Fachbereich Veterinärmedizin



    The effect of feed additives on nutrient digestibility and ileal viscosity in free-range laying hens (2017)

    Iqbal, Z.
    Metzger, F.
    Singh, M.
    Perez-Maldonado, R.
    Ramirez-Cuevas, S.
    Swick, R.
    Zentek, J. (WE 4)
    Ruhnke, I. (WE 4)
    21st European Society of Veterinary and Comparative Nutrition Congress
    Cirencester, UK, 20. – 23.09.2017
    Congress Proceedings 21st European Society of Veterinary and Comparative Nutrition Congress : 20-23 September 2017 Cirencester, UK — European Society of Veterinary and Comparative Nutrition (Hrsg.)
    — S. 84
    URL (Volltext): https://www.researchgate.net/publication/323108719_The_effect_of_feed_additives_on_nutrient_digestibility_and_ileal_viscosity_in_free-range_laying_hens
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    Abstract / Zusammenfassung

    ntroduction: Mortality and morbidity associated with gut impaction resulting from uncontrolled pasture intake can be a major concern to free range egg producers. This impaction restricts the feed passage through the gastrointestinal tract (GIT) leading to reduced feed intake, reduced nutrient supply and eventually death (Ruhnke et al., 2015). The aim of this study was to investigate the benefits of multi-enzymes (xylanases, pentosanases, hemicellulases, betaglucanases) and a combination of benzoic acid and essential oils on nutrient digestibility and viscosity of digesta in free-range laying hens.
    Material and Methods: Three hundred laying hens (Lohmann brown, 16 weeks of age) were fed a typical wheat-soy based diet and allocated to six treatments and five replicates of 10 birds each. Hens were arranged to test the effect of range type {(R1 = no pasture, R2 = pasture: Festuca arundinacea planted 5 months before the trial and grown upto 50 cm.were analysed and values g/kg are CP(186), CF(21.20), Ca (4.63) and P (3.85)} and feed additives (T1 = phytase /xylanase; T2 = phytase/ xylanase/ betaglucanse/ pectinase/ protease; T3 = phytase/ xylanase/ benzoic acid/ essential oils) of short term (6 weeks) and long term (12 weeks) pasture exposure. Hens were adapted to treatments for two weeks before allowing access to the range at 18 weeks of age. After 6 and 12 weeks of treatment, excreta was collected for three consecutive days to determine the alkane content to calculate pasture intake (Mayes et al., 1986). At these times selected hens were euthanised to collect ileum digesta. Proximate analysis was performed to determine the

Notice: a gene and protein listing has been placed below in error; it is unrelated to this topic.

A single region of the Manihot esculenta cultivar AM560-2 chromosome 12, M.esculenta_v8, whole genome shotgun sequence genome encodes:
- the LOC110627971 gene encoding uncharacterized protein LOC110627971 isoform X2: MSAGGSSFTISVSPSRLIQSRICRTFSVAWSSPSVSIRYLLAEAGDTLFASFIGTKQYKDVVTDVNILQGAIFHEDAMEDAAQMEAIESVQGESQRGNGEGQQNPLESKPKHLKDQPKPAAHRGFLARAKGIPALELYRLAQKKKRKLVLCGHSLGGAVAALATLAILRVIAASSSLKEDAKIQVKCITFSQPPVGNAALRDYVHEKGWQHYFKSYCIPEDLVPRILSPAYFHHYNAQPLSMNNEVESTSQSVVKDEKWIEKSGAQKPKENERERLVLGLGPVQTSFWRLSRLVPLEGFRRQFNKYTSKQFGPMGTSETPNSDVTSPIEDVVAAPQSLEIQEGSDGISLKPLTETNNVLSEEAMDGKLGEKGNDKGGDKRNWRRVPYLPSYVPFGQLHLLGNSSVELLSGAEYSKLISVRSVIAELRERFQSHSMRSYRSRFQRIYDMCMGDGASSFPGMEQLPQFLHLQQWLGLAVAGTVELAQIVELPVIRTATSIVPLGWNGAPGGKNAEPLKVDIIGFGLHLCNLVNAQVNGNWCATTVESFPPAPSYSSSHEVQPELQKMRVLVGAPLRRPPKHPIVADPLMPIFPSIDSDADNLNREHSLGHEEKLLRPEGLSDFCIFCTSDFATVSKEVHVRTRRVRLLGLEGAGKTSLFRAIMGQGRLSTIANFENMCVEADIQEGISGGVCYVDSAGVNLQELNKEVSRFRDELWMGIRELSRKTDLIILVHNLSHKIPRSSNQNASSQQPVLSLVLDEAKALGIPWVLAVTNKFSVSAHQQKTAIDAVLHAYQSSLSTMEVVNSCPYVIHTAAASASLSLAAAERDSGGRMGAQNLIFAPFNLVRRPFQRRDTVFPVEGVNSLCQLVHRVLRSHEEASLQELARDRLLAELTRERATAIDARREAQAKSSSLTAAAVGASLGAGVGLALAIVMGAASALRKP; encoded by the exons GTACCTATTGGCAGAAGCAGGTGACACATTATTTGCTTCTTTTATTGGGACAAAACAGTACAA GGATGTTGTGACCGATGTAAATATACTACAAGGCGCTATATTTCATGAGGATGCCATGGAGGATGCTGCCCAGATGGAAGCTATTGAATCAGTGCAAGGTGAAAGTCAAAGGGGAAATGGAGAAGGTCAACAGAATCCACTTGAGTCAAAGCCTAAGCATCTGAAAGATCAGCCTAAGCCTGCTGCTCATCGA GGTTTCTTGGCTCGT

nutrient digestibility of crude protein (CP), crude fibre (CF), calcium (Ca) and phosphorus (P). In addition, ileum digesta was used for viscosity measurement. Data was analysed in 2x2x3 (2 time points; 2 range types and 3 feed additives) factorial arrangement using SPSS version 2.2.
    Result and discussion: Hens on R1 (no pasture) had a significantly (p = 0.020; p = 0.050 respectively) higher ileal digestibility of CP (75.3%) and Ca (51.2%) compared to hens on R2 (pasture) 71.3% and 40.1%, respectively. However, hens on R2 had significantly (p = 0.000) higher P digestibility (44.3%), compared to hens on R1 (33.4%). The digestibility values (p = 0.000) of CF in hens on R2 (pasture) were reduced (-32.0%) compared to hens on R1 (no pasture) 16.1%. This reflects the low fermentability of pasture and its accumulation in the GI tract. Multienzyme and organic acid supplementation improved CP (0.013) and P digestibility significantly (p
    = 0.038).In hens fed on T2 and T3; 74.7% digestibility values of CP was measured compared to T1 (70.1%) while P digestibility values in hens fed T2 and T3 were 41.5% & 42.2% respectively compared to hens fed T1 (32.3%). However the digestibility of CF was close to significance (p = 0.062). Hens fed T1 showed -30.8% CF digestibility, while hens fed T2 and T3 accumulated less CF in their ileum (-0.36% and 0.14% respectively). This clearly demonstrates that the use of multienzymes and organic acids resulted in less fibre impaction of the GIT. The duration of treatment had a significant (p = 0.005) effect on the digesta viscosity (3.36 mPa after 6 weeks and 4.29 mPa after 12 weeks of treatment).
    Conclusion: Organic acid and multi-enzyme supplementation in free range layer diets resulted in reduced fibre load in the ileum and subsequently increased the nutrient digestibility.